10:15 a.m. Paper and Ink: Online Publishing Options for Family History Projects (Shelley Ballenger Bishop)

Daunted by the idea of publishing a family history book? Learn how easy it is to create a meaningful keepsake with Ancestry.com and MyCanvas, as well as other popular online services including Blurb, Shutterfly, and Mixbook. This session will explore online photo and book publishing services that are ideal for individual and short run genealogy projects, from single family calendars to family history books. We’ll look at ways to create attractive books without hiring a graphic design firm, and highlight the best features of some of the most popular online services.

1:00 p.m. An Archivist’s Guide to Family Collections (Sierra Green)

This session will explore the process through which institutional archivists acquire, preserve, and prepare a collection of unique records to be accessible for research with an emphasis on how to adapt and apply this knowledge to care for and organize a personal or family documentary collection. Acquisition policies at archival repositories will be discussed, as well as other professional principles that can impact an institution’s collecting initiatives. This lecture will be especially helpful to those considering donating a personal or family collection and to professional genealogists who are asked to assist clients in preparing materials for future gifts to archival institutions.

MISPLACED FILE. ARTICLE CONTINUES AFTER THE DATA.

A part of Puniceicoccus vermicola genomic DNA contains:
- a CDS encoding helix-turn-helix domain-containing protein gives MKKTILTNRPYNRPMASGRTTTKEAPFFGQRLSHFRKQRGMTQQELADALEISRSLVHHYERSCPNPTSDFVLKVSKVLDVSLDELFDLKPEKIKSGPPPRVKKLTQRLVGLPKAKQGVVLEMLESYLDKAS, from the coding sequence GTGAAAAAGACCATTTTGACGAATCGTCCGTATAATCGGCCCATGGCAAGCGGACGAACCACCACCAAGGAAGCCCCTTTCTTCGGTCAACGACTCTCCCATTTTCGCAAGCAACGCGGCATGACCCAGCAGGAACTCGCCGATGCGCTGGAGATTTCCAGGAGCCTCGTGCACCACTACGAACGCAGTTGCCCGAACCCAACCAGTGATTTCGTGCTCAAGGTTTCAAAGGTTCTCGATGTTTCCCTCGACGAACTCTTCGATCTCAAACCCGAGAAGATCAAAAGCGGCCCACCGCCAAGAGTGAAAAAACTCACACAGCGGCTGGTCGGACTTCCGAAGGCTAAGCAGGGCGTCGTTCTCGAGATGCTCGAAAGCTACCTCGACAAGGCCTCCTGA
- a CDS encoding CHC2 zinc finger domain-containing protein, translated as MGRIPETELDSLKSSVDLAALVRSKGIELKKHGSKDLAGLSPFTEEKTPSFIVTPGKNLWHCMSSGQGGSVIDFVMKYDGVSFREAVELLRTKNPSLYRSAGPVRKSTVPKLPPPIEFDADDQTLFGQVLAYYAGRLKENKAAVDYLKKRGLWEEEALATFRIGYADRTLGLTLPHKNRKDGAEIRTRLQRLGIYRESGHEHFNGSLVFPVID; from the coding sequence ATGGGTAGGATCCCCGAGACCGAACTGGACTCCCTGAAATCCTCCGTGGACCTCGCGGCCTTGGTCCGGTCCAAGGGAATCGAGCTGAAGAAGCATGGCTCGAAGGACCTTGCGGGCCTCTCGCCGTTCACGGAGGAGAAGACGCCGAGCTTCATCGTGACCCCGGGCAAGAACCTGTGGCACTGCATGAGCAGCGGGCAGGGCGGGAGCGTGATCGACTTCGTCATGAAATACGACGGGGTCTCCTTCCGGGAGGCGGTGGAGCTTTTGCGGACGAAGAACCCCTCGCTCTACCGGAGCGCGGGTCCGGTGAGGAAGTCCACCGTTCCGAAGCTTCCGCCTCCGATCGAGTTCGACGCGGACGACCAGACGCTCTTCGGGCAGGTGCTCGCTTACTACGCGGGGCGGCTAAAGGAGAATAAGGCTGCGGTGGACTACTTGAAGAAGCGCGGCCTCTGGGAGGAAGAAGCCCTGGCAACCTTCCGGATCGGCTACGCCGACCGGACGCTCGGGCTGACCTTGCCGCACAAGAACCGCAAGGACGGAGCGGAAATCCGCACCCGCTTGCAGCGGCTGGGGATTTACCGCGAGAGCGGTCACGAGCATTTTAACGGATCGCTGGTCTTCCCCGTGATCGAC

2:45 p.m. Publication Workshop: Challenges and Solutions for Print Projects (Denise May Levenick)

This workshop will demonstrate skills and techniques to create reproduction editions of original texts such as diaries and journals, and a project outline for developing an heirloom history album or other print project. Students may bring ideas and items for a personal project or work with items provided by the instructor.

4:00 p.m. to 4:30 p.m. Optional Lab Workshop

Optional Lab Workshop to discuss student projects and practice with digitizing equipment.


 8:30 a.m. Family History Projects for the Digital Age (Denise May Levenick)

Beyond paper and ink, innovative digital projects offer new ways to share photographs, artifacts, and stories. We’ll look at apps and tools available for computers, tablets, and smartphones to create multimedia digital slideshows, audio interviews, and videos. Ideas for sharing on websites, blogs, FaceBook, Instagram, Pinterest and other Internet sites will be discussed, with privacy and copyright concerns.